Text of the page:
It's easier to just do this:
1. Click on the combobox field in design view (viewing the field's properties).
2. In the AfterUpdate Event, select [Event Procedure] in the dropdown.
3. Click the 3 dots ... next to the dropdown box.
4. Add this code:
- To change the controlsource of the text box (which I think you mean):
me.MyFieldName.controlsource = me!MyComboboxFieldName
me.MyFieldName.controlsource = me.MyComboboxFieldName.column(1)
But make sure your form's recordsource supports the new text box's controlsource or you'll only get errors! Hence, you typically don't modify controlsources (and especially not using a Macro routine.) These types of scenarios are for developers who utilize vba coding.
- To change the value in the Text box (which I'm hoping you mean):
me!MyFieldName = me!MyComboboxFieldName
me!MyFieldName = me.MyComboboxFieldName.column(1)
MyComboboxFieldName is the name of your combobox field. Substitute MyFieldName above with the Text field your using. The Text field should have the controlsource based on the correct field in the table but if you're trying to change the controlsource for a global type 'var' variable text box (which I sometimes have to do), then use the first code above.
I wouldn't recommend the macro method. I'd recommend using the vba coding method above.
Also note: If you're working with a form design where you're changing the controlsource of a field and using a 'var' type global variable in your tables (which is usually a sign of someone wanting to change controlsources), be careful. These are heavily dependant upon code working exactly as it should in close coordination with the form's recordsource. I've personally found it to be a bit more problematic changing a field's controlsource property and setting up a 'global' type var system than it was to setup a non-var-global type structure and instead use a simple relational table structure more specific to the program's needs. Global type structures can often double/triple your development time and have little pay-off if you end up continuously modifying the design (as I often see) to support the next program so you can use that structure. Then you have to continously go back to your other designs (which use the same tables), and maintain them versus only maintaing the table structure specific to your program's needs.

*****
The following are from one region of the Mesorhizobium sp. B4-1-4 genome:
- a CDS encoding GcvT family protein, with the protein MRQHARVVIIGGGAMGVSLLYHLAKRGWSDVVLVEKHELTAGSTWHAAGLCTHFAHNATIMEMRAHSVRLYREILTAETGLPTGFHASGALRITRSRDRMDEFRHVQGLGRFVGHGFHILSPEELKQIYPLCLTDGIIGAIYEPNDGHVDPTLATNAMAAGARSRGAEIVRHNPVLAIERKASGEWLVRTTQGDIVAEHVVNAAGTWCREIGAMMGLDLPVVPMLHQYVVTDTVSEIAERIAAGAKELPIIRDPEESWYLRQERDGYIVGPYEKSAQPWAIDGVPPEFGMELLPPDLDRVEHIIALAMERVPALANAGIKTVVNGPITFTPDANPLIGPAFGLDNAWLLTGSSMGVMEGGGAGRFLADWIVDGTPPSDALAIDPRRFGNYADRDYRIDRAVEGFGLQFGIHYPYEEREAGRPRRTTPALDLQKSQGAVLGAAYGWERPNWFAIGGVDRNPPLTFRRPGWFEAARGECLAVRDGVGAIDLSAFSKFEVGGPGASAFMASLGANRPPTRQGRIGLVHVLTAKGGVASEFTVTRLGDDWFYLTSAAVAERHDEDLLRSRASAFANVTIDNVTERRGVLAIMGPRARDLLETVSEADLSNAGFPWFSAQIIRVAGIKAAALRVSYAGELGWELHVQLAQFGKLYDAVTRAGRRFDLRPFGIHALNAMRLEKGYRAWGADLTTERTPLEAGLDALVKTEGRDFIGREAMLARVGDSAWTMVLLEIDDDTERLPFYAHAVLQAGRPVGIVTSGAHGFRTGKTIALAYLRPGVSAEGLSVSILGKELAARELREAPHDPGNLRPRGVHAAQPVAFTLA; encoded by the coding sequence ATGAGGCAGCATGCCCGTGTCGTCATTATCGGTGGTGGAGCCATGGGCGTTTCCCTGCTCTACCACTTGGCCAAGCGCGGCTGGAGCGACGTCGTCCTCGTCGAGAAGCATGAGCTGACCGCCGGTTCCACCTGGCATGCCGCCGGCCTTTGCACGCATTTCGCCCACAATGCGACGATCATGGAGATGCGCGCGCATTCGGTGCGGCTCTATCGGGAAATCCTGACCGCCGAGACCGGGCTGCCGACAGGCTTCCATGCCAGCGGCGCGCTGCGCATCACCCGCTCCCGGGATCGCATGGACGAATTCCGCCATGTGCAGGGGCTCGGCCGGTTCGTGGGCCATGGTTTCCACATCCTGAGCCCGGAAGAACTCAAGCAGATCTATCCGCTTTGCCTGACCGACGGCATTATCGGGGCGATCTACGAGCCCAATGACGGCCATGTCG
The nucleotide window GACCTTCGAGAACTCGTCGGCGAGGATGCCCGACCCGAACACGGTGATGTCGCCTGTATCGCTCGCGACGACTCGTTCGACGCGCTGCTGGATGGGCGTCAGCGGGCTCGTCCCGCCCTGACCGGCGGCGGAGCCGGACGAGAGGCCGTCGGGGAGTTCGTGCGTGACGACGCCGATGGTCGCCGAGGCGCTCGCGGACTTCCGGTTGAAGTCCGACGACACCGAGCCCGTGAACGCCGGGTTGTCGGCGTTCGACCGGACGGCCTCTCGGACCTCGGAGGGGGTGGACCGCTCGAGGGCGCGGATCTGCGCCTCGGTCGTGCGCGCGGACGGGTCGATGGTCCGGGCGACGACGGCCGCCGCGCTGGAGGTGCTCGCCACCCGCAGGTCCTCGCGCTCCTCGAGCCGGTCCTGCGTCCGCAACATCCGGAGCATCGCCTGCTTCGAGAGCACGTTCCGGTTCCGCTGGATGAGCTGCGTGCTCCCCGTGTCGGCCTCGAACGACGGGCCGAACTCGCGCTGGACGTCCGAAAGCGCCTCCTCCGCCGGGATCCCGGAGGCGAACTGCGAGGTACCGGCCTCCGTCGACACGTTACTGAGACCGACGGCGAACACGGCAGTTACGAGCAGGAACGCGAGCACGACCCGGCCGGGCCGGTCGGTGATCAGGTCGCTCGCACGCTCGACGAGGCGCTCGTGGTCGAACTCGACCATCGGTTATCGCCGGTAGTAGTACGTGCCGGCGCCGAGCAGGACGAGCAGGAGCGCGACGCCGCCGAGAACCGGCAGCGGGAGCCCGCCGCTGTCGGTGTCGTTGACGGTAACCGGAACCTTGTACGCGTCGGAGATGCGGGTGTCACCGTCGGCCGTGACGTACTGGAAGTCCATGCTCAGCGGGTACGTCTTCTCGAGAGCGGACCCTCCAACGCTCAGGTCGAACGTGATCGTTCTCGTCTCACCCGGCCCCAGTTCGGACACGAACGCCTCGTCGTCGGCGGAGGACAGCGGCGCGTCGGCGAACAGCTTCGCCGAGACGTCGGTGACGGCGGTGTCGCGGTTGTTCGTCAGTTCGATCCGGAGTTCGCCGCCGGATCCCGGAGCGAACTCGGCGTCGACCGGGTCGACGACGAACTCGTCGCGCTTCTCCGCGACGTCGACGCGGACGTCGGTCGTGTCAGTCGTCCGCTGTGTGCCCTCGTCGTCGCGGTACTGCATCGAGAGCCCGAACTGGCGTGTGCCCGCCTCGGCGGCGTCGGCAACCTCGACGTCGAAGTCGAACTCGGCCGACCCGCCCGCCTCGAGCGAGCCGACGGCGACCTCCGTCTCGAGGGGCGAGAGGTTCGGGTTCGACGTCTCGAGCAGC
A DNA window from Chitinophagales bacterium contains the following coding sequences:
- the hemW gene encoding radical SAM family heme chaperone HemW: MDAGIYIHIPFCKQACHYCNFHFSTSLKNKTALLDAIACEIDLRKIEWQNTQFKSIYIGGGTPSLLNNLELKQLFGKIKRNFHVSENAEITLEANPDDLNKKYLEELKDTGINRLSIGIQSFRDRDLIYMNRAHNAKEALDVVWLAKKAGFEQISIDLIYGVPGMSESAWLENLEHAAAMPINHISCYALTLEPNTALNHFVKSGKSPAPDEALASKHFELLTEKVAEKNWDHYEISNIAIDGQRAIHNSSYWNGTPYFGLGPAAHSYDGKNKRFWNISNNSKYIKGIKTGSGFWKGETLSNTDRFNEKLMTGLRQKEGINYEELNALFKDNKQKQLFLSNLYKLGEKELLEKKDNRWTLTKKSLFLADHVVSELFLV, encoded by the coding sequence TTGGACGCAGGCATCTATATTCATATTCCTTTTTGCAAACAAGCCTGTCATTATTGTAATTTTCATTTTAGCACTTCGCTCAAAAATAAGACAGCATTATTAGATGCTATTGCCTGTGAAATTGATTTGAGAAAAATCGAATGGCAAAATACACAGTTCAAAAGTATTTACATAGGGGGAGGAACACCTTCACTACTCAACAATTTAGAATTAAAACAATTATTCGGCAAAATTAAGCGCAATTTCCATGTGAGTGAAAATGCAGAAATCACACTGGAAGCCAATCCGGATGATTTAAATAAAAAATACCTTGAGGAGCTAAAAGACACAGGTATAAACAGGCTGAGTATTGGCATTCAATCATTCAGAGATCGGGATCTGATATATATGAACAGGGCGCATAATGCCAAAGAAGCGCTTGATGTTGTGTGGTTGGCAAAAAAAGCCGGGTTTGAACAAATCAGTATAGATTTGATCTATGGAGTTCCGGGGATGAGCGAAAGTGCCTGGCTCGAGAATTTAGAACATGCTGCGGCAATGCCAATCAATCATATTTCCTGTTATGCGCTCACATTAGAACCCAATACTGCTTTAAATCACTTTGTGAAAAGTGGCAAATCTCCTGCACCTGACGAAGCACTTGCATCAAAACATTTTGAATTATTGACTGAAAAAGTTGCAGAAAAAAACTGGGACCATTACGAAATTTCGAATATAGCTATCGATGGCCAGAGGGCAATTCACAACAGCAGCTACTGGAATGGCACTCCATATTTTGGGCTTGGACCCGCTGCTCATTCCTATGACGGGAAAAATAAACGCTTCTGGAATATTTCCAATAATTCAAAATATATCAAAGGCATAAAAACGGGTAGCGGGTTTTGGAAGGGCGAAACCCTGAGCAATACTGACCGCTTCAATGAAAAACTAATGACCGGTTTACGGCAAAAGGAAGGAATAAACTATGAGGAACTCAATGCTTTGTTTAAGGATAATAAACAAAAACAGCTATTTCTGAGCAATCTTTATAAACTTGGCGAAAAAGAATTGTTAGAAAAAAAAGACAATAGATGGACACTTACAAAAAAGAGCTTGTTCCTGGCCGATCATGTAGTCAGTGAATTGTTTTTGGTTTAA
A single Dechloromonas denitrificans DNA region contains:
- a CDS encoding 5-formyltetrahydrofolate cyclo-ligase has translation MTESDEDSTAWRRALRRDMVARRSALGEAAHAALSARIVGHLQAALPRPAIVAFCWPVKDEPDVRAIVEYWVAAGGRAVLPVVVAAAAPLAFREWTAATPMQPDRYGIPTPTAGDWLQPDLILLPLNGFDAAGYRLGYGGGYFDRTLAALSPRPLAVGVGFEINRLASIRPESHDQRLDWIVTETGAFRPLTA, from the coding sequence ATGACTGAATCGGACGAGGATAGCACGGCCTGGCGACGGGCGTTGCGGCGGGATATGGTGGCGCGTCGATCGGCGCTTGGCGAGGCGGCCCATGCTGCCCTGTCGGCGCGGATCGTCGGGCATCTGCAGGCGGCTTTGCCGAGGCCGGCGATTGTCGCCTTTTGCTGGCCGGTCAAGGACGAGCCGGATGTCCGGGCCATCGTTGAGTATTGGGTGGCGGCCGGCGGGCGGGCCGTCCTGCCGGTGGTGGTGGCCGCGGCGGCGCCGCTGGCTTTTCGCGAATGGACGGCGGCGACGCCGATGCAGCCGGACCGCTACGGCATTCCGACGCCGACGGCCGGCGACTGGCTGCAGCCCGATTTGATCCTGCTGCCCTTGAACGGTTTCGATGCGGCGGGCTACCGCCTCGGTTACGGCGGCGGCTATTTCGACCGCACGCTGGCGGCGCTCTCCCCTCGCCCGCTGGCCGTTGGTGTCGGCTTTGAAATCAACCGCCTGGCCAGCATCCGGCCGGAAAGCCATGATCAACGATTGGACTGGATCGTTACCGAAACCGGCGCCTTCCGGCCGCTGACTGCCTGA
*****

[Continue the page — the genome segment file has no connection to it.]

If you're trying to globalize on a company scale (or larger), pay very close attention to what you share among programs. Try to keep these at their most basic form (ie. customer info tables, certain lookup tables). It's often problematic trying to globalize certain tables (ie. such as survey type tables which are program specific.)
Last edited by pkstormy; 10-11-09 at 15:13.
Expert Database Programming
MSAccess since 1.0, SQL Server since 6.5, Visual Basic (5.0, 6.0)